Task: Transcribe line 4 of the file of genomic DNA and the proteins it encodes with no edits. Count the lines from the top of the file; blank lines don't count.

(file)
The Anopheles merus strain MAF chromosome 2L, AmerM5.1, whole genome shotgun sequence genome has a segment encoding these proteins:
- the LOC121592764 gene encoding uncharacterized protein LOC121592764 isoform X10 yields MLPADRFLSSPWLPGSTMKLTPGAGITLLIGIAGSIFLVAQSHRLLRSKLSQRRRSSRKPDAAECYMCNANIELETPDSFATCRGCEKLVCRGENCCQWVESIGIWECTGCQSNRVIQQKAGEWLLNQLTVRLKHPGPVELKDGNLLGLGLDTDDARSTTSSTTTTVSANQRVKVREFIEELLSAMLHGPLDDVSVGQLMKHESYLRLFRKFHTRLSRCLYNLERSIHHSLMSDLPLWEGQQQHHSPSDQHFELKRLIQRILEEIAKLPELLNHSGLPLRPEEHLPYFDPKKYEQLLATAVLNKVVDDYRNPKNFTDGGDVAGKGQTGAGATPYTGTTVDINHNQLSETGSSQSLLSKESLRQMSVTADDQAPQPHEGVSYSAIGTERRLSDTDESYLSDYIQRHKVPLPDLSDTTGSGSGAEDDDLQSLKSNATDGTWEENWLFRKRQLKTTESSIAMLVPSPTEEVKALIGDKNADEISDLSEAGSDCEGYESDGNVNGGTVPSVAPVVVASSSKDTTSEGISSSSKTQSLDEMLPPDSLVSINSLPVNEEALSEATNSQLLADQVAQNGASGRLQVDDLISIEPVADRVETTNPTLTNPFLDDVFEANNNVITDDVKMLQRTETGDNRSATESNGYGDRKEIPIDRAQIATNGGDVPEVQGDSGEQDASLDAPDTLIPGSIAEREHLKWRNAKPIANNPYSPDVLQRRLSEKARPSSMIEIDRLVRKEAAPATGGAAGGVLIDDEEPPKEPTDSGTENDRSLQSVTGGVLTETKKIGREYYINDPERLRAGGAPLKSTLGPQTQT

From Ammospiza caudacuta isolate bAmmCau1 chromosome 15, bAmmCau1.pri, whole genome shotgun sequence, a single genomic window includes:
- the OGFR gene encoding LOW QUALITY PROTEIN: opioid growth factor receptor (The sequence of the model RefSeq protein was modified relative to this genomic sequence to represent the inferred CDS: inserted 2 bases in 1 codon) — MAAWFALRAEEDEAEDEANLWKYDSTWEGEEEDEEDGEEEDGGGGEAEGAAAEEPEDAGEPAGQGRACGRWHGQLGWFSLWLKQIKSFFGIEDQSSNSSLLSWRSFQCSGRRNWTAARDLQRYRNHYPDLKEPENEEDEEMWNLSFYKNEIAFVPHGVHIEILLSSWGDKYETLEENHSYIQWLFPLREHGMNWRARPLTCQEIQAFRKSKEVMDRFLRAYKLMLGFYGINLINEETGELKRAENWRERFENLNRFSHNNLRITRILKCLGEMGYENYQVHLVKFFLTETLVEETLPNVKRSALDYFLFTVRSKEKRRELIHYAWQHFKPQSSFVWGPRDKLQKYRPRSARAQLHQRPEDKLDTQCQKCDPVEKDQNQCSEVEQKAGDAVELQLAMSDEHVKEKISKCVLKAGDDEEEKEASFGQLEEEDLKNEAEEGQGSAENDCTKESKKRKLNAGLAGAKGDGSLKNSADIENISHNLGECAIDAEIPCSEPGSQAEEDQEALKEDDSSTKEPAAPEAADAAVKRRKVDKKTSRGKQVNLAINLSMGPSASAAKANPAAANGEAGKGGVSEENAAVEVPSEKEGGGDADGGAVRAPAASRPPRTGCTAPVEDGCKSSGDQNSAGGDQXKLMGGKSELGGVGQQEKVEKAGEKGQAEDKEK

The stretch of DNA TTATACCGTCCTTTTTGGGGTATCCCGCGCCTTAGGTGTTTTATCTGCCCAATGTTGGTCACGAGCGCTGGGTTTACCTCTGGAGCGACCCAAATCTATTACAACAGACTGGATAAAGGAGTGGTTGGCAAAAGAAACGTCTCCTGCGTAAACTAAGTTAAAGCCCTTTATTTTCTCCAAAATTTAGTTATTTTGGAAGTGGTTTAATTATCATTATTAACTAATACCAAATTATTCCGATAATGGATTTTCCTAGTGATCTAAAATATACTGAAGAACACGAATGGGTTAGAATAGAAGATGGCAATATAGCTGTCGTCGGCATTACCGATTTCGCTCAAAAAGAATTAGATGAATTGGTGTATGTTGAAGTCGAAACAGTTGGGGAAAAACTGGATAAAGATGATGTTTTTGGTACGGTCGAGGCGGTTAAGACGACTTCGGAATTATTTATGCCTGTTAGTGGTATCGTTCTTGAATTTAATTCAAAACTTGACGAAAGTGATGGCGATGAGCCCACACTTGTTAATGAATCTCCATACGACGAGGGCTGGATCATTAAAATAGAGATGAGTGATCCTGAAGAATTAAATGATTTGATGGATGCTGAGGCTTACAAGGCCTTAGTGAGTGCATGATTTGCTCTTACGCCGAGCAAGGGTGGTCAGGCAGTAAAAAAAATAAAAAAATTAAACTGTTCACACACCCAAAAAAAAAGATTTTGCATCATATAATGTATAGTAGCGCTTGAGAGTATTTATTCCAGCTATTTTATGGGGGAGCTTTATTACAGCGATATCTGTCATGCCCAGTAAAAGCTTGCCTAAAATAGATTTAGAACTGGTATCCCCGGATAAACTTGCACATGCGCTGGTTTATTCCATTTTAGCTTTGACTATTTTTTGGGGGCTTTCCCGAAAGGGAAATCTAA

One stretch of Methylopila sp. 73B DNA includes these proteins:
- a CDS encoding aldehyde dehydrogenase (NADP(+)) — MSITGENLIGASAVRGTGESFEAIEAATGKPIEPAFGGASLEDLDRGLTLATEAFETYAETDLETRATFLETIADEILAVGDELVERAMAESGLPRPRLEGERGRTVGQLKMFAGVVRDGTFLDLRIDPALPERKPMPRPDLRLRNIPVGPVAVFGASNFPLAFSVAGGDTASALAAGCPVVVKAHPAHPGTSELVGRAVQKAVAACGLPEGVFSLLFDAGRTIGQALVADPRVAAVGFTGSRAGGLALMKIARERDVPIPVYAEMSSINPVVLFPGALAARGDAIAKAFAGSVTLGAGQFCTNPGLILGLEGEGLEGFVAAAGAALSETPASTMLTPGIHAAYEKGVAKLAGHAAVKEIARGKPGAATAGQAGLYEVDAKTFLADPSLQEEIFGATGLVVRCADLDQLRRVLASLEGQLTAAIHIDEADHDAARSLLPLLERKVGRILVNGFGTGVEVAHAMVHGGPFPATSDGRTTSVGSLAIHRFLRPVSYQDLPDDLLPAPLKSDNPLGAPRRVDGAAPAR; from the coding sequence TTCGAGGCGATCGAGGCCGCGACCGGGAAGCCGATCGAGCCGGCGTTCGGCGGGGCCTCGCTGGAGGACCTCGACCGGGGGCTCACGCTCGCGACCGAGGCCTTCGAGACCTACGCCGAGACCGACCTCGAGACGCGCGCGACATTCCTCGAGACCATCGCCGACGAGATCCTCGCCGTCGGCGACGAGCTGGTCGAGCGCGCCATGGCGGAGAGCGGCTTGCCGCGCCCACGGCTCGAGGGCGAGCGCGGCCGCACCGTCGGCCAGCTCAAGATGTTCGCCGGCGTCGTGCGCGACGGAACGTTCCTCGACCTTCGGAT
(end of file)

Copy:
- the OGFR gene encoding LOW QUALITY PROTEIN: opioid growth factor receptor (The sequence of the model RefSeq protein was modified relative to this genomic sequence to represent the inferred CDS: inserted 2 bases in 1 codon) — MAAWFALRAEEDEAEDEANLWKYDSTWEGEEEDEEDGEEEDGGGGEAEGAAAEEPEDAGEPAGQGRACGRWHGQLGWFSLWLKQIKSFFGIEDQSSNSSLLSWRSFQCSGRRNWTAARDLQRYRNHYPDLKEPENEEDEEMWNLSFYKNEIAFVPHGVHIEILLSSWGDKYETLEENHSYIQWLFPLREHGMNWRARPLTCQEIQAFRKSKEVMDRFLRAYKLMLGFYGINLINEETGELKRAENWRERFENLNRFSHNNLRITRILKCLGEMGYENYQVHLVKFFLTETLVEETLPNVKRSALDYFLFTVRSKEKRRELIHYAWQHFKPQSSFVWGPRDKLQKYRPRSARAQLHQRPEDKLDTQCQKCDPVEKDQNQCSEVEQKAGDAVELQLAMSDEHVKEKISKCVLKAGDDEEEKEASFGQLEEEDLKNEAEEGQGSAENDCTKESKKRKLNAGLAGAKGDGSLKNSADIENISHNLGECAIDAEIPCSEPGSQAEEDQEALKEDDSSTKEPAAPEAADAAVKRRKVDKKTSRGKQVNLAINLSMGPSASAAKANPAAANGEAGKGGVSEENAAVEVPSEKEGGGDADGGAVRAPAASRPPRTGCTAPVEDGCKSSGDQNSAGGDQXKLMGGKSELGGVGQQEKVEKAGEKGQAEDKEK